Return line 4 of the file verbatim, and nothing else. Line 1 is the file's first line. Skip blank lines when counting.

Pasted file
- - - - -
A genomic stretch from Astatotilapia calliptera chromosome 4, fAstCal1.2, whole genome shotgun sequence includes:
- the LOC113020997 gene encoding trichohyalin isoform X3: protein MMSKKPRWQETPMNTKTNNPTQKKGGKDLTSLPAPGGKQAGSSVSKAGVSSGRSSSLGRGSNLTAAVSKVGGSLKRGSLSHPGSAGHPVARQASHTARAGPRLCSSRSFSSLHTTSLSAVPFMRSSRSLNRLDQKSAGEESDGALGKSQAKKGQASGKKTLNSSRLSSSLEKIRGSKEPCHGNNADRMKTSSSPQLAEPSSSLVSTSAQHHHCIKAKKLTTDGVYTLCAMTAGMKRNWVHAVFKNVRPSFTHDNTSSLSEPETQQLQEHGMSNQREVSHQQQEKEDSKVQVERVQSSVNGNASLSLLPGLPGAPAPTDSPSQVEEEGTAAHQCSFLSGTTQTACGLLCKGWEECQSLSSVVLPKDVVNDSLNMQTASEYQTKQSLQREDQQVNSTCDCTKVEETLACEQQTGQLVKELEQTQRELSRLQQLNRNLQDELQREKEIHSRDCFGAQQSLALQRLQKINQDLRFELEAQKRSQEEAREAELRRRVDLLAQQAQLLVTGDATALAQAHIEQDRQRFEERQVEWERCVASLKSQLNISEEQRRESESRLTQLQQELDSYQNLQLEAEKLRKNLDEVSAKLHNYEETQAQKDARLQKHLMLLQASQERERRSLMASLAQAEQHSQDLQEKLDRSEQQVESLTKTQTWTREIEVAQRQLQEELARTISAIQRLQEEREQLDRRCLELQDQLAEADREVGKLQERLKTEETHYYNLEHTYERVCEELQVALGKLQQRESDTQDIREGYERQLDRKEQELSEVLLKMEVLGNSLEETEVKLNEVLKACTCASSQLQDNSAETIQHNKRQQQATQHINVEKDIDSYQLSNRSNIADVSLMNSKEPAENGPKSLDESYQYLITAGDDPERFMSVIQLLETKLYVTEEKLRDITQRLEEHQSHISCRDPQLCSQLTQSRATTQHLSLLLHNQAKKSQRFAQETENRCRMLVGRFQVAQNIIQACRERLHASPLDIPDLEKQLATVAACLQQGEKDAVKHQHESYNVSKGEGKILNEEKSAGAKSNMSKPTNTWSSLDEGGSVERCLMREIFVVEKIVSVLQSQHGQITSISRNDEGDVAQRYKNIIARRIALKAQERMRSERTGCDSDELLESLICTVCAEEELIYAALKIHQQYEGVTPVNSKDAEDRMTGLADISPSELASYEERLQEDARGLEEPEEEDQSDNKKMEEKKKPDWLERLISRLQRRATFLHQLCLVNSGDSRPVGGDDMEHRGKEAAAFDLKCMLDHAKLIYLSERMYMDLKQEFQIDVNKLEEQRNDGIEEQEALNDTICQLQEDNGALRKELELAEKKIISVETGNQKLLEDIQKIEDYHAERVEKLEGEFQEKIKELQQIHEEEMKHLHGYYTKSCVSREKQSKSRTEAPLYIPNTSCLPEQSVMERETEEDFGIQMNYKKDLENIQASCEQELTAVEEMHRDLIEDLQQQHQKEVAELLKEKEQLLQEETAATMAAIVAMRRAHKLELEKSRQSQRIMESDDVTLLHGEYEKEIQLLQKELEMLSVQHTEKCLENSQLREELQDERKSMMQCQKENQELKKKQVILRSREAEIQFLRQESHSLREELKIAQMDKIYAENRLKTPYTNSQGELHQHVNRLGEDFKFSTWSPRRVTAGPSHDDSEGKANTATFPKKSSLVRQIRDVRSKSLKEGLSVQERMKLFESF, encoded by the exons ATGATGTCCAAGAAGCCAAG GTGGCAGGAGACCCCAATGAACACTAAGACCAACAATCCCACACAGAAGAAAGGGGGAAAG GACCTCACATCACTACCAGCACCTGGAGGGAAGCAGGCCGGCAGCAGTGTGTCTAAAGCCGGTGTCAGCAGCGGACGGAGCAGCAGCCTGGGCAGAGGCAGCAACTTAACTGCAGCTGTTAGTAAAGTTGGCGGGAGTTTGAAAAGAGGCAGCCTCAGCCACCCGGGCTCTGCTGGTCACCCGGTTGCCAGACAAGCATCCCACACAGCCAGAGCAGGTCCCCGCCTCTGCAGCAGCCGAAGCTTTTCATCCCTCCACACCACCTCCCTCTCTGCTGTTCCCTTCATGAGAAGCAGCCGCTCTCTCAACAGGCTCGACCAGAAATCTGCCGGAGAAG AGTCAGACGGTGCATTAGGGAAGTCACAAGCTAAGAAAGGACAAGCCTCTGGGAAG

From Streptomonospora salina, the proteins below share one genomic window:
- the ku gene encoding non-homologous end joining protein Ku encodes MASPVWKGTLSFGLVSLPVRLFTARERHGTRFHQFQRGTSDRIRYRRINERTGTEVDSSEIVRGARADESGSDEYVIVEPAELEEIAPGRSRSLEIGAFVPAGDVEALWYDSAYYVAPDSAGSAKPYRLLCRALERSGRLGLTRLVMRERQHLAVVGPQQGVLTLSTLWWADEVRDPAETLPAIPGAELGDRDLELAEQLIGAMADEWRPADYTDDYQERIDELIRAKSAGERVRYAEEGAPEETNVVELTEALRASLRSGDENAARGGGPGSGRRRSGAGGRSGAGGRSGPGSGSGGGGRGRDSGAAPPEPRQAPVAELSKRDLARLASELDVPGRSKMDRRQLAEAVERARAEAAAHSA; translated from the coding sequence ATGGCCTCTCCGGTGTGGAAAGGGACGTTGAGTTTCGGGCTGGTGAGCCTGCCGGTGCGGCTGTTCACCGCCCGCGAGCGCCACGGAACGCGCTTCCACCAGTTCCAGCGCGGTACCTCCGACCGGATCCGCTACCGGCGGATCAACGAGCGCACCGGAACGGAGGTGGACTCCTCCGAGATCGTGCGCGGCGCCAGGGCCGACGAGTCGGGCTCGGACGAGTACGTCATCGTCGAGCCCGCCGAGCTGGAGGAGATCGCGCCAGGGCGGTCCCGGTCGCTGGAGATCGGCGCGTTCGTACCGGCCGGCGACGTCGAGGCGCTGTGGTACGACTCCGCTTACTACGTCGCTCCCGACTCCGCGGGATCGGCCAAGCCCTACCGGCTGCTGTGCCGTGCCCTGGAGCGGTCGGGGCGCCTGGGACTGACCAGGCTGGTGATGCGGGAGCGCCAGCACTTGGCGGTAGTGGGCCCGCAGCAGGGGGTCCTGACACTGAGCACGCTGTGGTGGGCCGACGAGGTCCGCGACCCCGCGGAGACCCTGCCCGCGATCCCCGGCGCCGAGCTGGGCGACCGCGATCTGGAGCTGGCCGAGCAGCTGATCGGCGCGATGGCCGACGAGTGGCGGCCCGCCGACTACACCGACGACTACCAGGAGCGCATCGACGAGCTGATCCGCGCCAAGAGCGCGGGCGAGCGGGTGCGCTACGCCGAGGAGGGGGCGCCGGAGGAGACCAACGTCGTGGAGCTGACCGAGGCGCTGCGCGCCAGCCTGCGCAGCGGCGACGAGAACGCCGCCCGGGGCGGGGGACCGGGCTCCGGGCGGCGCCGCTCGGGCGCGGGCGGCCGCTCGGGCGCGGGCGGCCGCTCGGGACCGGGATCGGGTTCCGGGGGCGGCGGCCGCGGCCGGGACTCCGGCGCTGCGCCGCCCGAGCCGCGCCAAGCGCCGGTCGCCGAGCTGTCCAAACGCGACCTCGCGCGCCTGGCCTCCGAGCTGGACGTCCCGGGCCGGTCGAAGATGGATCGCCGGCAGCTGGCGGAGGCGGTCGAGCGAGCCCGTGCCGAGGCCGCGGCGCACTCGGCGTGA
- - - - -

- the ku gene encoding non-homologous end joining protein Ku encodes MASPVWKGTLSFGLVSLPVRLFTARERHGTRFHQFQRGTSDRIRYRRINERTGTEVDSSEIVRGARADESGSDEYVIVEPAELEEIAPGRSRSLEIGAFVPAGDVEALWYDSAYYVAPDSAGSAKPYRLLCRALERSGRLGLTRLVMRERQHLAVVGPQQGVLTLSTLWWADEVRDPAETLPAIPGAELGDRDLELAEQLIGAMADEWRPADYTDDYQERIDELIRAKSAGERVRYAEEGAPEETNVVELTEALRASLRSGDENAARGGGPGSGRRRSGAGGRSGAGGRSGPGSGSGGGGRGRDSGAAPPEPRQAPVAELSKRDLARLASELDVPGRSKMDRRQLAEAVERARAEAAAHSA; translated from the coding sequence ATGGCCTCTCCGGTGTGGAAAGGGACGTTGAGTTTCGGGCTGGTGAGCCTGCCGGTGCGGCTGTTCACCGCCCGCGAGCGCCACGGAACGCGCTTCCACCAGTTCCAGCGCGGTACCTCCGACCGGATCCGCTACCGGCGGATCAACGAGCGCACCGGAACGGAGGTGGACTCCTCCGAGATCGTGCGCGGCGCCAGGGCCGACGAGTCGGGCTCGGACGAGTACGTCATCGTCGAGCCCGCCGAGCTGGAGGAGATCGCGCCAGGGCGGTCCCGGTCGCTGGAGATCGGCGCGTTCGTACCGGCCGGCGACGTCGAGGCGCTGTGGTACGACTCCGCTTACTACGTCGCTCCCGACTCCGCGGGATCGGCCAAGCCCTACCGGCTGCTGTGCCGTGCCCTGGAGCGGTCGGGGCGCCTGGGACTGACCAGGCTGGTGATGCGGGAGCGCCAGCACTTGGCGGTAGTGGGCCCGCAGCAGGGGGTCCTGACACTGAGCACGCTGTGGTGGGCCGACGAGGTCCGCGACCCCGCGGAGACCCTGCCCGCGATCCCCGGCGCCGAGCTGGGCGACCGCGATCTGGAGCTGGCCGAGCAGCTGATCGGCGCGATGGCCGACGAGTGGCGGCCCGCCGACTACACCGACGACTACCAGGAGCGCATCGACGAGCTGATCCGCGCCAAGAGCGCGGGCGAGCGGGTGCGCTACGCCGAGGAGGGGGCGCCGGAGGAGACCAACGTCGTGGAGCTGACCGAGGCGCTGCGCGCCAGCCTGCGCAGCGGCGACGAGAACGCCGCCCGGGGCGGGGGACCGGGCTCCGGGCGGCGCCGCTCGGGCGCGGGCGGCCGCTCGGGCGCGGGCGGCCGCTCGGGACCGGGATCGGGTTCCGGGGGCGGCGGCCGCGGCCGGGACTCCGGCGCTGCGCCGCCCGAGCCGCGCCAAGCGCCGGTCGCCGAGCTGTCCAAACGCGACCTCGCGCGCCTGGCCTCCGAGCTGGACGTCCCGGGCCGGTCGAAGATGGATCGCCGGCAGCTGGCGGAGGCGGTCGAGCGAGCCCGTGCCGAGGCCGCGGCGCACTCGGCGTGA